Conservatism needs a clear message to reach voters’ hearts and minds
It’s time to work out our modern Conservative values and link them to our policies in a way the public can understand.
What is Conservatism for? Is it about Brexit? The economy? Climbing down from the coronavirus Everest? Or “levelling up” – a phrase not everybody quite understands? By contrast, ask anyone what the Labour party stands for, and they will know their core message is about helping the underdog. If a Labour activist knocks on a voter’s door, they may oppose the party’s policies, but they usually believe Labour’s heart is in the right place. After all, who wouldn’t want to help those least well off in society? The Labour slogan “For the many, not the few” is pretty powerful and enduring.
Conservatism needs a heartfelt and emotional message, too. It should express itself as a values-based political movement and not just one that is seen as functional and technocratic.
So often, the government’s (welcome) announcements of new hospitals, more police and increased funding for our schools come over like a Kalashnikov firing off initiatives, with nothing linking it all together; a series of bullets without a target. Our policies must be built around clear values. Executed the right way, this is not too hard to achieve. Our party has always been based around aspiration and the “ladder of opportunity”. The government brings people to the ladder, helps them climb and provides a safety net if they fall.
This applies whether it is a parent searching for the best school for their child, a young person looking for an apprenticeship, or a small business owner who wants lower taxes to invest in capital and their employees. That is what we, the Conservatives, have always been about.
Our policies should be framed in terms of whether they help people climb that ladder
The 2019 election result – and those new voters who trusted us for the first time – also demand something alongside the ladder of opportunity. The Conservatives need to become the true workers’ party; a government that cuts taxes for lower earners, freezes fuel duty, champions skills, boosts small business, builds affordable housing, is tough on crime and protects the NHS.
All our policies should be framed in terms of whether they help people climb that ladder and ensure the security and prosperity of working people. But we also offer an important safety net at the bottom of that ladder. This means social justice must be a core component of our thinking.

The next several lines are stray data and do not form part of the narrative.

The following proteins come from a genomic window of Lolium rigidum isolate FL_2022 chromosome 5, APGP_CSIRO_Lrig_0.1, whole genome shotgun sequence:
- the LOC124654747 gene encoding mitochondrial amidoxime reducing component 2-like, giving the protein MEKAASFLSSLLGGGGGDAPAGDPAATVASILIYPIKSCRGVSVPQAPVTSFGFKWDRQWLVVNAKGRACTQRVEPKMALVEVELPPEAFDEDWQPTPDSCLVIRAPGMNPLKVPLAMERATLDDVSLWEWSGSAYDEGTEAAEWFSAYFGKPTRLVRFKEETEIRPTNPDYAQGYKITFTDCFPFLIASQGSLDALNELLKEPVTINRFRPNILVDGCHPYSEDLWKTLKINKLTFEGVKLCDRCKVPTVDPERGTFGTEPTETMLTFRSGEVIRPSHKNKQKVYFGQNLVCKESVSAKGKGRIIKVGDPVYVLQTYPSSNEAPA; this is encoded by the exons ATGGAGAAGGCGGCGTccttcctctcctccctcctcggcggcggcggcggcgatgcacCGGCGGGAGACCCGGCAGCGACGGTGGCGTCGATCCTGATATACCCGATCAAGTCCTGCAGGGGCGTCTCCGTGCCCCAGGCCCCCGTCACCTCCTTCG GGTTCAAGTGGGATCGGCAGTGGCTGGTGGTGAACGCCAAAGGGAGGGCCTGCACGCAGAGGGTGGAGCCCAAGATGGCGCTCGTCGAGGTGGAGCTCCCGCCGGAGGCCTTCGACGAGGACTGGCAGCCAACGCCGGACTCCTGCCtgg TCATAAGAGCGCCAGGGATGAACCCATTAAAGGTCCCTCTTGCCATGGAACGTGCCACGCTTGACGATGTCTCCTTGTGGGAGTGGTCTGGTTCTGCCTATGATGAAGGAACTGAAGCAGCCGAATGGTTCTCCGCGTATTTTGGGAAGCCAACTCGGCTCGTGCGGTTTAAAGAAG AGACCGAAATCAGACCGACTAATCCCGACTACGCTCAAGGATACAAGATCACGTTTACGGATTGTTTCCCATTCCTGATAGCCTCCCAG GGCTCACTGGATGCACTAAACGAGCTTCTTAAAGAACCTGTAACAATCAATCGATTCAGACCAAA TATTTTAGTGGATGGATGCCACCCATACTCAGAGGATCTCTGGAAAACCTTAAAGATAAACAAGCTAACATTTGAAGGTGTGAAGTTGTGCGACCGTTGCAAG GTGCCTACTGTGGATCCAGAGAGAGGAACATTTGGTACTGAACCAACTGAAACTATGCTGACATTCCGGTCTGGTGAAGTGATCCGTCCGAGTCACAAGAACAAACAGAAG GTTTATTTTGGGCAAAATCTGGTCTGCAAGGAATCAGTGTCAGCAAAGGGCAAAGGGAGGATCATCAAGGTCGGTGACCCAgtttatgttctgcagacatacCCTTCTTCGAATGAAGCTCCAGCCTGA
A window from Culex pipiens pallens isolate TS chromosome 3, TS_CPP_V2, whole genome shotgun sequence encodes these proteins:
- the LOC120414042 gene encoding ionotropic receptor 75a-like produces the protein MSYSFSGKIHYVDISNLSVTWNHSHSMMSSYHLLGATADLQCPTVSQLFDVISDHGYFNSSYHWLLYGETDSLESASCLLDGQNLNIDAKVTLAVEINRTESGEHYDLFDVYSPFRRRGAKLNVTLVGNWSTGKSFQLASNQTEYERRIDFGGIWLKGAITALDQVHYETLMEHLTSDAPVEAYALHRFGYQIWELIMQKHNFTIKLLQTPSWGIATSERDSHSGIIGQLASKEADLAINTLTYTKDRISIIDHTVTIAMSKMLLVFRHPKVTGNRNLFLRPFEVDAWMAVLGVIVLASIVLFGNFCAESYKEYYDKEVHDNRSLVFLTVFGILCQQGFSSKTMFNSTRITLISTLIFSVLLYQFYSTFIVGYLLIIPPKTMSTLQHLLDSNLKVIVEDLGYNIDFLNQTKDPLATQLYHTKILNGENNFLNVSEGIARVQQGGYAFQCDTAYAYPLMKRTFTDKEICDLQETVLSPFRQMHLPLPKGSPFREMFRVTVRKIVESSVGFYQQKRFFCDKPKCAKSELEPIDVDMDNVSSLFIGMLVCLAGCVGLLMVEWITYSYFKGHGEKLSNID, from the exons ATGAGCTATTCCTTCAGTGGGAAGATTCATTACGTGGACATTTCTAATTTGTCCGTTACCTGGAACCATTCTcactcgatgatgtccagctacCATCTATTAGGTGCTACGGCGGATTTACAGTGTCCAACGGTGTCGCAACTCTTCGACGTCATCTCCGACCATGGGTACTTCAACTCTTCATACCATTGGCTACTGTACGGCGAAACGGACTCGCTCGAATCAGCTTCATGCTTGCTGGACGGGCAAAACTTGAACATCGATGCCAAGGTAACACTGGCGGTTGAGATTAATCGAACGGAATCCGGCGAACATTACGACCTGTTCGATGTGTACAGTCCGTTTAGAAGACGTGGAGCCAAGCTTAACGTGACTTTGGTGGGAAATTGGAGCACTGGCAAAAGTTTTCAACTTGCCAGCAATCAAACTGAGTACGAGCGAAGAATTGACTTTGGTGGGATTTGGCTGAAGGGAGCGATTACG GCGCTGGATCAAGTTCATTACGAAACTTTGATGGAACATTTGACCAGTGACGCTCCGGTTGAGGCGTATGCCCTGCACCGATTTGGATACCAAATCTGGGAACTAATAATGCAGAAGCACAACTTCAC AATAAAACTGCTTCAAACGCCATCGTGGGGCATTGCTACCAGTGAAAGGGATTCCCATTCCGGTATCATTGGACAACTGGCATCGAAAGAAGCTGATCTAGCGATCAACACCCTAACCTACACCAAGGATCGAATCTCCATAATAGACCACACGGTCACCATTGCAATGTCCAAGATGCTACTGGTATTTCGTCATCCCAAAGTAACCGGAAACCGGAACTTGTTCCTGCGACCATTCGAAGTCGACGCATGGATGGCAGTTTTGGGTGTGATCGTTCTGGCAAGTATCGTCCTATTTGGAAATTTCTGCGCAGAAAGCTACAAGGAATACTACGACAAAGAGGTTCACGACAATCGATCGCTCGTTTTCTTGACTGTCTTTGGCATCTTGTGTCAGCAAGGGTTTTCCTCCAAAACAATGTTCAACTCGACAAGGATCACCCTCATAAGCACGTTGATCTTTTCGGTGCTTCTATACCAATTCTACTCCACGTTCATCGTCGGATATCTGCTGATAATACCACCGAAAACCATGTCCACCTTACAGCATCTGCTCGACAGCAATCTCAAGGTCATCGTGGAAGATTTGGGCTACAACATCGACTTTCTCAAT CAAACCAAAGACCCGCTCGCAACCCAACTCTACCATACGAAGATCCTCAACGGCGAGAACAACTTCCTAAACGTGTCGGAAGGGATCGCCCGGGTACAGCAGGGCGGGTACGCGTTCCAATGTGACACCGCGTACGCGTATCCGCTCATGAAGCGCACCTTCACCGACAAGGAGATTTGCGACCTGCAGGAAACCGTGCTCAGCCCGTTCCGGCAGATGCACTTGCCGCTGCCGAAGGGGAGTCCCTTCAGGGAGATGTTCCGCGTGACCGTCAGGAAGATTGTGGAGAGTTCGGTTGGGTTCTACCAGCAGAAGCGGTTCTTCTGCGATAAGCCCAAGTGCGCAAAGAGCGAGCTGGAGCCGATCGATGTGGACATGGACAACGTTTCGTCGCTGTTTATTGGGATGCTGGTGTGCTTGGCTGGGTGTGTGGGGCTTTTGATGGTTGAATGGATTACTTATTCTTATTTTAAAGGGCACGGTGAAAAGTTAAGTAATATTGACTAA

For example, in education, we should focus on the low attainment of disadvantaged groups compared to their better-off peers, the struggle that many families of children with special educational needs and disabilities face, and the 1.4 million children in the UK affected by food insecurity.
This net will need to be kept strong and also act as a trampoline to the first rung of the ladder, whatever the person’s background. Every domestic policy that comes out of Whitehall should be assessed against whether it helps make the ladder climbable, or kicks it away.
One of the reasons Conservatives find it so hard to get support from young people is because we are not seen to be values-based. Similarly, up until recently, those on lower incomes were reluctant to vote Conservative. Boris led the party to a remarkable win in 2019 – it is worth noting that the Conservatives have not achieved such a significant majority since 1987.
We will only succeed when people vote Tory not purely on the basis that it is the party for the economy, but because the public sees us as the ethical choice. Young people attracted by the ideals of the green movement and the romanticism of the Left could also be drawn to a party that can offer them a ladder of opportunity.
This year’s conference will, no doubt, bring a host of announcements from the government. It is now time for the prime minister to tell some stories, too. To explain why he is introducing these policies, the moral purpose behind them and how each one fits into the framework of timeless, Conservative values.
Robert Halfon is the Conservative MP for Harlow and chair of the Education Select Committee.
Get the inside track on what MPs and Peers are talking about. Sign up to The House's morning email for the latest insight and reaction from Parliamentarians, policy-makers and organisations.